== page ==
In Azerbaijan, only bar members are allowed to plead in the Supreme and Constitutional Courts. Although non-bar lawyers were previously not allowed to defend criminal suspects or represent people accused of quasi-criminal regulatory offenses they were allowed to represent clients in civil court cases and administrative disputes provided that they had notarized power of attorney. As of today, this will no longer be the case.
In the context of Azerbaijan where basic human rights and freedoms are frequently violated, where there are severe restrictions on freedom of the press and freedom of expression and where the number of political prisoners is on the rise, the proposed bill is a clear sign of the continuing downward trend.
The Azerbaijan Bar Association, which is closely tied to and influenced by the government, has limited the bar to only 934 lawyers, most of whom refuse to take politically sensitive cases. This situation attests to the government’s disregard of fair trial standards in cases of political and religious prisoners, as well as the ability of Azerbaijani citizens to find affordable and adequate legal representation.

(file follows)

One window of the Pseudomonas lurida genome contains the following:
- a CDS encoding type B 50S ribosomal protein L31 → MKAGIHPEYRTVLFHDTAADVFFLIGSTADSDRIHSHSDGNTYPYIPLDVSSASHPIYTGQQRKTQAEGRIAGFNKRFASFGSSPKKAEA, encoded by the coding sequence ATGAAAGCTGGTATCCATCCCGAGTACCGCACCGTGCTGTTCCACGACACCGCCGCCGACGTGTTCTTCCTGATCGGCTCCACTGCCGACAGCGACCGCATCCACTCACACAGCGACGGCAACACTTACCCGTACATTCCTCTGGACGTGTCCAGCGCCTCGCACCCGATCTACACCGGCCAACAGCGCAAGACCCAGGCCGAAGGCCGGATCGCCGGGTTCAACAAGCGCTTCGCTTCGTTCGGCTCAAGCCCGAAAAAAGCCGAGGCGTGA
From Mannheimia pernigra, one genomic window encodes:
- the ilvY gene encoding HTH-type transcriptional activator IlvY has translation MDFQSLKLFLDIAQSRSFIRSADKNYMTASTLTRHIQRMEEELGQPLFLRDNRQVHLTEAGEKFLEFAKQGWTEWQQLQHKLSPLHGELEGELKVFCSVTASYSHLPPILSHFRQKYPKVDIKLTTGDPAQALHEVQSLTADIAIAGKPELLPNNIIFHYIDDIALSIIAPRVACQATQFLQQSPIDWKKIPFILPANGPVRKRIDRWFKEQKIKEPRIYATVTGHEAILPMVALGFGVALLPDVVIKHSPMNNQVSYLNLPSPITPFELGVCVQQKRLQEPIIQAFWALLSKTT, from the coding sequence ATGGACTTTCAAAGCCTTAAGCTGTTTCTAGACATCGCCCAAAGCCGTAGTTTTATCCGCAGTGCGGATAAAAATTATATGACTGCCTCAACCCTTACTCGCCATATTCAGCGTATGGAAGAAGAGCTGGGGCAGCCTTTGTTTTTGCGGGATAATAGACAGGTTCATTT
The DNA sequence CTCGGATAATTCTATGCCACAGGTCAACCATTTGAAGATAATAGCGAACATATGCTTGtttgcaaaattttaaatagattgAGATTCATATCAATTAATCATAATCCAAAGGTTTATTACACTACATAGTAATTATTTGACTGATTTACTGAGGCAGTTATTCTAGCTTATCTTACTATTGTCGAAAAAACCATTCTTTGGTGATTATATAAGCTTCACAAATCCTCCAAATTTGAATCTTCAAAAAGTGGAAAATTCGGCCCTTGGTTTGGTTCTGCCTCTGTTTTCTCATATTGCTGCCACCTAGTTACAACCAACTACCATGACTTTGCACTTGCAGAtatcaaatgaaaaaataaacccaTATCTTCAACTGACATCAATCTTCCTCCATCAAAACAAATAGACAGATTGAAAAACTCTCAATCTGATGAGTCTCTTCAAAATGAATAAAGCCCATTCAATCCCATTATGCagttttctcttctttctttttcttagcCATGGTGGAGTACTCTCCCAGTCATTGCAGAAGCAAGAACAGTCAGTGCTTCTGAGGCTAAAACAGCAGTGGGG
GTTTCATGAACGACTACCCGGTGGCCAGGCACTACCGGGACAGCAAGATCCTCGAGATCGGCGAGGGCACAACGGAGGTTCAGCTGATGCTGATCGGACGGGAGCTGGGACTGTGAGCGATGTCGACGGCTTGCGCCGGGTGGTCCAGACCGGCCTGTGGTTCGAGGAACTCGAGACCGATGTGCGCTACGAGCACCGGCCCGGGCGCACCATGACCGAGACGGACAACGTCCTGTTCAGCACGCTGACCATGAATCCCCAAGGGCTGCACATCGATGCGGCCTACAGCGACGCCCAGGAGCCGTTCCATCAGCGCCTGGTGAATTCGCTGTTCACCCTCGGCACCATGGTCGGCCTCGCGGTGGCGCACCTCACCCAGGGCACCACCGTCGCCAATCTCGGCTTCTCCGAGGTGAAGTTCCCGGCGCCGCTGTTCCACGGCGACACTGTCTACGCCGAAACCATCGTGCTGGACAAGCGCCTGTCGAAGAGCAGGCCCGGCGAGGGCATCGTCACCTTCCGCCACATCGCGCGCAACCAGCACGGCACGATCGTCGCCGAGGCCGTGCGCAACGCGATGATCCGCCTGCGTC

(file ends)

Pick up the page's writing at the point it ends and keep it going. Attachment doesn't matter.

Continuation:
In August 2014 Azerbaijan’s leading human rights lawyer, Intigam Aliyev, was imprisoned. He was sentenced to seven and a half years on bogus charges in April 2015. Although he was released in March 2016, other independent lawyers face travel bans and have had their bank accounts frozen. The Bar Association is notorious for disbarring, or bringing disciplinary measures for alleged violations of “rules of ethics” against those of its members who have taken on political cases.